1. Platanus Linnaeus, Sp. Pl. 2: 999. 1753; Gen. Pl. ed. 5, 433, 1754.
Sycamore, plane, platane, sycomore [Greek platanos, perhaps from platys, broad, for the wide leaves]
Leaves, twigs, and inflorescences densely invested with dendritic trichomes, at least when young; fragrance sometimes reminiscent of balsam poplars. Staminate flowers: sepals and petals 3-6+, petals nearly obsolete; pistillodes sometimes present; stamens as many as and opposite sepals, much exceeding tiny perianth, anthers subsessile, 4-sporangiate; dehiscence latrorse, the connective distally expanded into terminal, pubescent, peltate appendage. Pistillate flowers: sepals 3-4, petals absent; staminodes 3-4, prominent, club-shaped, tomentose; pistils 3-9, free; ovules 1(-2), pendulous, orthotropous; stigma 1, dark red, much elongate, conspicuous. Achenes falling with ring of subtending hairs attached.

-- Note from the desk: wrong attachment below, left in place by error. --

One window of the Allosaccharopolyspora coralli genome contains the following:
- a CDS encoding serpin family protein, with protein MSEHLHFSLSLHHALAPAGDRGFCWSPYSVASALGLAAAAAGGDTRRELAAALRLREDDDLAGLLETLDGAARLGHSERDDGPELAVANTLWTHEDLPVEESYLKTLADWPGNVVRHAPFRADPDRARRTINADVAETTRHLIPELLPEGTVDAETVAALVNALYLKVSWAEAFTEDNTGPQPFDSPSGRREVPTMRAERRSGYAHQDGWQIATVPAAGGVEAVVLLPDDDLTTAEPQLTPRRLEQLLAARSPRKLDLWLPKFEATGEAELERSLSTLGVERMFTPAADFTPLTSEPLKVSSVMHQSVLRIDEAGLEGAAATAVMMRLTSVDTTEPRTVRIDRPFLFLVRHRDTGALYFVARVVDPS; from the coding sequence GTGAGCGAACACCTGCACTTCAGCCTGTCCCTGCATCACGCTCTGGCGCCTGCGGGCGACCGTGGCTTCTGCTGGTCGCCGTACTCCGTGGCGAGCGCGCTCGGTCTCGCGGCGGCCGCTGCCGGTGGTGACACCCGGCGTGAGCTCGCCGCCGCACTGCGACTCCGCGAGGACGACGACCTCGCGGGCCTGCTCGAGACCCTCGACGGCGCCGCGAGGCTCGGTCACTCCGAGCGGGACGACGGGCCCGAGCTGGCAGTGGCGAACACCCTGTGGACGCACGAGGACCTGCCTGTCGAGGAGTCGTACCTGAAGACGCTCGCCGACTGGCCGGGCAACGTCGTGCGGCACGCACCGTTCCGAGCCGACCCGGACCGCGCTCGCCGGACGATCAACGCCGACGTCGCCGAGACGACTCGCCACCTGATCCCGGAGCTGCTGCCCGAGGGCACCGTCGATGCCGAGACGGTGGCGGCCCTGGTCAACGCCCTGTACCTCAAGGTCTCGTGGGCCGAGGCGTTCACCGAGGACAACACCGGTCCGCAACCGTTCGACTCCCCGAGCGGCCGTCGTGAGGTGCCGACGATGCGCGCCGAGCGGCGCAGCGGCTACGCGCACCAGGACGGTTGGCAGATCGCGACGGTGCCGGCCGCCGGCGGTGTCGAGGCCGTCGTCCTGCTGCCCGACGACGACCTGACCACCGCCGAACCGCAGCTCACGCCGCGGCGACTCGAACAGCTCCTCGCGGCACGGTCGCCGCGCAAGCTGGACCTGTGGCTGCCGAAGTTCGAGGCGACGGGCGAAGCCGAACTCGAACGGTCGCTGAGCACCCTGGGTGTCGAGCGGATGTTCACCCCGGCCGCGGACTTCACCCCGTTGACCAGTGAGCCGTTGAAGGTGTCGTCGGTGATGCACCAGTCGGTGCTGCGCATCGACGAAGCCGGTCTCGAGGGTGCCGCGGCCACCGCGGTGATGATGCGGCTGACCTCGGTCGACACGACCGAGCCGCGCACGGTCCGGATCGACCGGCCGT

In North America Platanus is usually called sycamore, a name apparently borrowed from the European sycamore maple, Acer pseudoplatanus Linnaeus, which has similar leaves. That name in turn comes from the Middle Eastern sycomore fig, Ficus sycomorus Linnaeus, its specific epithet from the Greek sykomoros , mulberry.
Benson, L. D. 1943. Revisions of status of southwestern trees and shrubs. Amer. J. Bot. 30: 230-240. Santamour, F. S. Jr. 1972b. Interspecific hybridization in Platanus. Forest Sci. 18: 236-239.